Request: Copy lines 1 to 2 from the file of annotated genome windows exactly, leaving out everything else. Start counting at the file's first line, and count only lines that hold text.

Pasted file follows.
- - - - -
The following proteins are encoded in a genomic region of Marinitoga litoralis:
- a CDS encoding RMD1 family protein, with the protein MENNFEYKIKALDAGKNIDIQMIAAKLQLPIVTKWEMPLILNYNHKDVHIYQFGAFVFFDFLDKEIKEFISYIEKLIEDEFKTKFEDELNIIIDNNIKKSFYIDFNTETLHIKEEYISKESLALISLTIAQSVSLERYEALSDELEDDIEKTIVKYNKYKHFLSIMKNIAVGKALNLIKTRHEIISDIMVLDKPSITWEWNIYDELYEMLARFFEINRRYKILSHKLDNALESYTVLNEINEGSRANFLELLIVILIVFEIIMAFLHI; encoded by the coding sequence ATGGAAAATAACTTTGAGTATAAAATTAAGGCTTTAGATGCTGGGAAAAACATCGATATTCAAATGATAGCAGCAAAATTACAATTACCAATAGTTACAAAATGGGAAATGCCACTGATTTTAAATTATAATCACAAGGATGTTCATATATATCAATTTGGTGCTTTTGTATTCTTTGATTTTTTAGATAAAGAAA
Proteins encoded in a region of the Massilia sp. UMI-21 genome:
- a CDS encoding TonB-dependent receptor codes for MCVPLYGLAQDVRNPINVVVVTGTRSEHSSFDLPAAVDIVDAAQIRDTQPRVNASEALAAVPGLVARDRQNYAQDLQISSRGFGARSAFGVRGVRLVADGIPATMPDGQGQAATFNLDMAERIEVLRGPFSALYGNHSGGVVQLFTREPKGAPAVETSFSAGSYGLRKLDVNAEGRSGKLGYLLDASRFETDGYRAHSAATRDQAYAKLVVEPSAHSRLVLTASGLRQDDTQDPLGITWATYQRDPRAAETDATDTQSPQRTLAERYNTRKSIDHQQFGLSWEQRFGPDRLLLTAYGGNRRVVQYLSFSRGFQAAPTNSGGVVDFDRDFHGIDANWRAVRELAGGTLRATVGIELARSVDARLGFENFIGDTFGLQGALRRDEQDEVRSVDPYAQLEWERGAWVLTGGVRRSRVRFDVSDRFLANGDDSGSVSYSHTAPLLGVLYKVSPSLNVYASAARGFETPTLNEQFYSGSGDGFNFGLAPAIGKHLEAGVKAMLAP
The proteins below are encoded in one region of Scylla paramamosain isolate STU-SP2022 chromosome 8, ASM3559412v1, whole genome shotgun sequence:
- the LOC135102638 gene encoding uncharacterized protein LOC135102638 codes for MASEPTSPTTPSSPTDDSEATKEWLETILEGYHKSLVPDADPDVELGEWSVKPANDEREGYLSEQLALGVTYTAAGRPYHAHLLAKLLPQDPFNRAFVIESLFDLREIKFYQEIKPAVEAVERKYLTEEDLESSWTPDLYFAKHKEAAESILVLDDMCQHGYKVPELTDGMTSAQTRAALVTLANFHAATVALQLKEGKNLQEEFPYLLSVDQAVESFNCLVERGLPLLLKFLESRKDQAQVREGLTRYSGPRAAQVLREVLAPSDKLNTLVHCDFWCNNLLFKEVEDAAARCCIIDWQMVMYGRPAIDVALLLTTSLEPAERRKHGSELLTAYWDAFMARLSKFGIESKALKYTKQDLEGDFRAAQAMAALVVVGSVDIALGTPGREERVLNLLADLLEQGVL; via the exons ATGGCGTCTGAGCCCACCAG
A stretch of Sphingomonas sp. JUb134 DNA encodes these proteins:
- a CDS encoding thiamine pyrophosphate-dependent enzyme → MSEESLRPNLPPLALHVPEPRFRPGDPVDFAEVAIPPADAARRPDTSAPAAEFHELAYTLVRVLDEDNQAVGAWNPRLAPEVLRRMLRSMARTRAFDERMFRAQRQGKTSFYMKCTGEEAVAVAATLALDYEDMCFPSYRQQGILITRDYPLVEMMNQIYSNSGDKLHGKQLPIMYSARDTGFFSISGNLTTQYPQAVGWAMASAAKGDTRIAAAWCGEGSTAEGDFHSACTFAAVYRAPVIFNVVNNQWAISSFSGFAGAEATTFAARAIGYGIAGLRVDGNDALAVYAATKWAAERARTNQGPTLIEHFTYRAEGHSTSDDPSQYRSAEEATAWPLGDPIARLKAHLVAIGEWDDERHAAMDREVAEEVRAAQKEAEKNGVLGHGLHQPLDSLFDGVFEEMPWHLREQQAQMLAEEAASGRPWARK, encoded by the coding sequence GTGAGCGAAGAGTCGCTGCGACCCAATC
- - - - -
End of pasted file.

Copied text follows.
The following proteins are encoded in a genomic region of Marinitoga litoralis:
- a CDS encoding RMD1 family protein, with the protein MENNFEYKIKALDAGKNIDIQMIAAKLQLPIVTKWEMPLILNYNHKDVHIYQFGAFVFFDFLDKEIKEFISYIEKLIEDEFKTKFEDELNIIIDNNIKKSFYIDFNTETLHIKEEYISKESLALISLTIAQSVSLERYEALSDELEDDIEKTIVKYNKYKHFLSIMKNIAVGKALNLIKTRHEIISDIMVLDKPSITWEWNIYDELYEMLARFFEINRRYKILSHKLDNALESYTVLNEINEGSRANFLELLIVILIVFEIIMAFLHI; encoded by the coding sequence ATGGAAAATAACTTTGAGTATAAAATTAAGGCTTTAGATGCTGGGAAAAACATCGATATTCAAATGATAGCAGCAAAATTACAATTACCAATAGTTACAAAATGGGAAATGCCACTGATTTTAAATTATAATCACAAGGATGTTCATATATATCAATTTGGTGCTTTTGTATTCTTTGATTTTTTAGATAAAGAAA